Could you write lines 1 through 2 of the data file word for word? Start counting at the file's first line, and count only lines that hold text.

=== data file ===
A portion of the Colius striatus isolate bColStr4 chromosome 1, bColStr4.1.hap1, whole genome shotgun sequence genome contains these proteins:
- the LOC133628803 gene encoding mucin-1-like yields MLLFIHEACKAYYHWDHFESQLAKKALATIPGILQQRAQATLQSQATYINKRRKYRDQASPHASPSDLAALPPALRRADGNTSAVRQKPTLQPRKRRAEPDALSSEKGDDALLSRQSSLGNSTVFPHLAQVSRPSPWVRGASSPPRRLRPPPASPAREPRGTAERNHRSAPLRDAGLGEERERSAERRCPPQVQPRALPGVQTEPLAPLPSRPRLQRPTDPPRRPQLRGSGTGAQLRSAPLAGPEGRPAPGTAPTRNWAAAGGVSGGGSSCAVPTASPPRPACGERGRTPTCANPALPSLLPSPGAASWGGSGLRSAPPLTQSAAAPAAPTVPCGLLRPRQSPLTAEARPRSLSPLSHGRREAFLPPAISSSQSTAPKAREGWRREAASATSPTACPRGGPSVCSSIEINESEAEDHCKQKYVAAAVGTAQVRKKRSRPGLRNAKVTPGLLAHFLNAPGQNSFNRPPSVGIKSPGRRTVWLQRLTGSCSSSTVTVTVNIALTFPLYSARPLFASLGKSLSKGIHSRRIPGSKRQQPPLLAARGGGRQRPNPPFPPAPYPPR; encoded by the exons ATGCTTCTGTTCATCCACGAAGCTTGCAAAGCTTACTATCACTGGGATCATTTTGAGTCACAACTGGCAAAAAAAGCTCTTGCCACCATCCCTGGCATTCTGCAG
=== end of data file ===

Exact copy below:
A portion of the Colius striatus isolate bColStr4 chromosome 1, bColStr4.1.hap1, whole genome shotgun sequence genome contains these proteins:
- the LOC133628803 gene encoding mucin-1-like yields MLLFIHEACKAYYHWDHFESQLAKKALATIPGILQQRAQATLQSQATYINKRRKYRDQASPHASPSDLAALPPALRRADGNTSAVRQKPTLQPRKRRAEPDALSSEKGDDALLSRQSSLGNSTVFPHLAQVSRPSPWVRGASSPPRRLRPPPASPAREPRGTAERNHRSAPLRDAGLGEERERSAERRCPPQVQPRALPGVQTEPLAPLPSRPRLQRPTDPPRRPQLRGSGTGAQLRSAPLAGPEGRPAPGTAPTRNWAAAGGVSGGGSSCAVPTASPPRPACGERGRTPTCANPALPSLLPSPGAASWGGSGLRSAPPLTQSAAAPAAPTVPCGLLRPRQSPLTAEARPRSLSPLSHGRREAFLPPAISSSQSTAPKAREGWRREAASATSPTACPRGGPSVCSSIEINESEAEDHCKQKYVAAAVGTAQVRKKRSRPGLRNAKVTPGLLAHFLNAPGQNSFNRPPSVGIKSPGRRTVWLQRLTGSCSSSTVTVTVNIALTFPLYSARPLFASLGKSLSKGIHSRRIPGSKRQQPPLLAARGGGRQRPNPPFPPAPYPPR; encoded by the exons ATGCTTCTGTTCATCCACGAAGCTTGCAAAGCTTACTATCACTGGGATCATTTTGAGTCACAACTGGCAAAAAAAGCTCTTGCCACCATCCCTGGCATTCTGCAG